North Penn class rocks in preparation for performance


Frankie Gallagher

CMT Class of 2023 before getting started for practice.

North Penn is no stranger to talented performance groups. The North Penn Marching Knights have placed 3rd at Nationals, the chorus program is made up of over 150 students, some of whom placed in a nationally ranked group, and the theater program was voted best show last year at the P.A. Thespian State Conference. However, one group continuously goes unrecognized and is made up of some of the most talented performers at North Penn High School. Those performers are those enrolled in CMT. 

CMT stands for Contemporary Music Theory. In this class, students meet every day and often learn pieces on the modern side of music, such as rock or pop songs. They do pay tribute to some classic songs but mainly stick to the latest hits. The class sizes range each year and are usually made up of 17 students that showcase musical excellence. The class has only seen one teacher in its 18 years, and that is Mr. Daniel Tumolo. 

“Well I started here in 1999, and CMT started 5 years into my time here. So CMT has been going on for 18 years,” Tumolo stated.

Tumolo has seen his fair share of ups and downs when it comes to this group. Depending on what the school asks of them, they need to have a performance set by the 3rd week of school. Meeting for 45 minutes every school day (and it being 7:40 A.M.) gives its challenges to focus during rehearsal.

“That was a difficult challenge. The kids really did well with that, although two of the kids were in the class last year and were used to things like this. But that aside, everyone else did really well and they all banded together to get the job done. It was especially impressive because there was very little input from me. It was great,” Tumolo elaborated.

Although the class is passionately learning about contemporary music, it has seen some grim years in its time. Along with some other classes, CMT has been on the brink of being cut out of North Penn’s musical program. It was cut during the 2008 financial crisis that caused all public school funding to plunge.

“In the 2008 recession, there were only a handful of kids that signed up. Due to budget cuts, the class was cut. However, a student at the time met with the principal, Mr. Bert Hynes at the time, put a petition together, and got a ton of signatures. So Mr. Hynes took the case to the school board and presented an argument that would get CMT reinstated. We did loosen the requirements so that more students would sign up for it which secured the class for the following years,” Tumolo informed.

Despite the class getting cut and then reinstated, CMT has continued to grow popular among the North Penn musical community. Students described it as “a garage band as a class” for when they get to work on pieces for performances.

“I chose CMT so that I would be able to write in lines of different instrumentations with songs that wouldn’t normally have my instruments in it, just in case if I would ever need to do that in the future. I normally play the saxophone but at our latest performance I sang alto,” senior Holly Kennedy explained.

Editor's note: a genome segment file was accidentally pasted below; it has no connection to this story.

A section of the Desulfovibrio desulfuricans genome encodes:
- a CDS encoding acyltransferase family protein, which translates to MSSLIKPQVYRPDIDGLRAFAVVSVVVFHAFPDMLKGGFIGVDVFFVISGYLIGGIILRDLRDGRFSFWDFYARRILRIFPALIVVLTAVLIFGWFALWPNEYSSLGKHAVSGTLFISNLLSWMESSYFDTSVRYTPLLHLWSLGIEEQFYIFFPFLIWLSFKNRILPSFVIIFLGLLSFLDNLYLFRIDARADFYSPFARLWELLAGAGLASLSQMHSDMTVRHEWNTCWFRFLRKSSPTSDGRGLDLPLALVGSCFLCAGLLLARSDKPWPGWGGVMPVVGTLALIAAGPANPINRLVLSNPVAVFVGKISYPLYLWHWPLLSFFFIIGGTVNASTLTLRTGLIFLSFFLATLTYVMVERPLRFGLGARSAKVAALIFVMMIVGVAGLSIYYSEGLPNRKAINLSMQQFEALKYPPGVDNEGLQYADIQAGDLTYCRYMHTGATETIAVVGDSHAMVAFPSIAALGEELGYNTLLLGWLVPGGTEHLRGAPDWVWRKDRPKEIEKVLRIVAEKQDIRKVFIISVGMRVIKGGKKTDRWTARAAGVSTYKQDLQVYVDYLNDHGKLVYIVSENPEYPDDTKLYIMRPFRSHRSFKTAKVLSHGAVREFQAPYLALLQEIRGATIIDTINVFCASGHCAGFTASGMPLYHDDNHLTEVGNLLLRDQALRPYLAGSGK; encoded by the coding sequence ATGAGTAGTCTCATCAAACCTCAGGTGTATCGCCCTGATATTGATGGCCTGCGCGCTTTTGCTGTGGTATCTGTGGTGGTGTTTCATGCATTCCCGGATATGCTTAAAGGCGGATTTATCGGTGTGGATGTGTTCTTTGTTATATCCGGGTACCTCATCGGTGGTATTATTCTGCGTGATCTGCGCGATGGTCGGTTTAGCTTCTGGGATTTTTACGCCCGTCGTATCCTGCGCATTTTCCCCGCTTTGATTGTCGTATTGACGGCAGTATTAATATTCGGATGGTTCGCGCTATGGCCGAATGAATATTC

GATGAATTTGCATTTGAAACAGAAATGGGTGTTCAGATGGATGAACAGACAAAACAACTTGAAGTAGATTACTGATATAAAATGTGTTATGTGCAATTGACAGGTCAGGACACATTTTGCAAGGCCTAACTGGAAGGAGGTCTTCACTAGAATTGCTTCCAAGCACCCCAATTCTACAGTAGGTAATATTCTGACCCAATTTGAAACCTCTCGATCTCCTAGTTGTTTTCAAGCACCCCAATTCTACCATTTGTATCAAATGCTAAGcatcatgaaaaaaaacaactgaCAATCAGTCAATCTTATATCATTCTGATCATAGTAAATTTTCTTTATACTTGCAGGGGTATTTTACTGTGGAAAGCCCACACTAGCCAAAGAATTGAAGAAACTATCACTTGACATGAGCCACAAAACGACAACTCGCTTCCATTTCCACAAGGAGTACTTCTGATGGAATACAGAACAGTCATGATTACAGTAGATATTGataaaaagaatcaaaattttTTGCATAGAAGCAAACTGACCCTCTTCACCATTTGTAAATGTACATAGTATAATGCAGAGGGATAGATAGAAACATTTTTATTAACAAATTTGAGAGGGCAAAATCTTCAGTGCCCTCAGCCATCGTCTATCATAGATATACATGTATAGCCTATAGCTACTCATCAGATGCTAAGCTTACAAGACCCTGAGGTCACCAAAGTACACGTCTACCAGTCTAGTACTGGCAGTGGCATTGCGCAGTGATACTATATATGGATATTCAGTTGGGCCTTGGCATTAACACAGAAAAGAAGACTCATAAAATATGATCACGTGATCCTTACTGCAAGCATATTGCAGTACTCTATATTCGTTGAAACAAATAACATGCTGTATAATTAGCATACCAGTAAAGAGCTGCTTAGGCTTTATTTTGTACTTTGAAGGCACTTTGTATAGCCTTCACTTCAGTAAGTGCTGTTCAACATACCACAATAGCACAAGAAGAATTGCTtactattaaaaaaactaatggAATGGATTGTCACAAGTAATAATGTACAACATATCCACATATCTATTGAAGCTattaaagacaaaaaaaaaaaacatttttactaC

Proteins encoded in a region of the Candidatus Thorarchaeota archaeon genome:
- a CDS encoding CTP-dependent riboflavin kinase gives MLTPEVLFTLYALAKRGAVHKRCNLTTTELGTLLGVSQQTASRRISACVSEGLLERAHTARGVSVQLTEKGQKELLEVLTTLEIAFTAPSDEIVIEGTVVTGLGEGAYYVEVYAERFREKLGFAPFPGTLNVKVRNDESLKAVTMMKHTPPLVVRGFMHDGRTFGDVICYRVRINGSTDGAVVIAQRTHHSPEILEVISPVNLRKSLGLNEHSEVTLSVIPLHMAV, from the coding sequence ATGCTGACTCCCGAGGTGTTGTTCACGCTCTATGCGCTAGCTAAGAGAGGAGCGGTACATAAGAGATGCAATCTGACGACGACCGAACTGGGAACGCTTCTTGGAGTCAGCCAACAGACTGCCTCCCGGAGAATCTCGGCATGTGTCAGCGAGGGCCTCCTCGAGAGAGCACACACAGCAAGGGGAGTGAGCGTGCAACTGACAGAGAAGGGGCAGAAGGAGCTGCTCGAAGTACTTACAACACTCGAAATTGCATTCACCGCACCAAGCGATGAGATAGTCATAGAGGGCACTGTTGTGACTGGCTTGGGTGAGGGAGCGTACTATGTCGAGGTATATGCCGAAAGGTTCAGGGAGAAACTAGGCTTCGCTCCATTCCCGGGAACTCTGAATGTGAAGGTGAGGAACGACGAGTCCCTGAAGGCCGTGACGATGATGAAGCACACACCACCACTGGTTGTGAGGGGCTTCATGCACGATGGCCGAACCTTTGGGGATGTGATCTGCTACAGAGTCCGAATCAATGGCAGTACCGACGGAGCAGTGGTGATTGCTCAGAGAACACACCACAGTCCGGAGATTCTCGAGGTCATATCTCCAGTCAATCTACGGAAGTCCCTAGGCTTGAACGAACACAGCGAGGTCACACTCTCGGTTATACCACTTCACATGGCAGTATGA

Students who take this class are expected to be able to do one of two things: sing or play an instrument. Some students, such as Kennedy, are able to do both and will often switch from singing to playing during performances. Students must have strict discipline in both these forms of art for their talent to be correctly displayed.

“I play the french horn, bass, and piano. I also sing. I feel the most comfortable on French horn because it is what I’ve been practicing the longest, but I mostly play bass in this class. I’ve been playing instruments since 4th grade,” all-national instrumentalist Michele Schwartz said.

CMT’s latest performance was at the North Penn High School’s homecoming pep rally, where they opened the ceremony before the seniors of the school ran the rally. That gave the class of 2022-2023 just 3 weeks to prepare the single song they performed. 

“It definitely helps with nerves before performing and because we are such a cohesive unit, we are able to really accomplish a lot in such a short amount of time,” Schwartz added.

All North Penn programs have their traditions, whether it be concerts, ceremonies, or other forms of showcasing their pride in their students, CMT has a way of its own.

“Every Friday before the senior prom, we have our own spring concert in the Audion of North Penn and unlike the winter concert where we only do a restricted set, this is the opportunity for the students in this class to leave everything they have on the stage. They can showcase their talents in the songs they choose for themselves and help each other by singing backup or playing an instrument. This concert also has more variety in styles of the songs,” Tumolo announced. 

As Tumolo said, CMT will be featured at both the winter and spring concerts at North Penn. These students will prepare multiple songs, some of which you will have probably heard over the radio. Students learn teamwork and musical comprehension to perform these more challenging pieces and under a fast deadline. There is no doubt that the jaw-dropping talent that this group provides will shine during these concerts.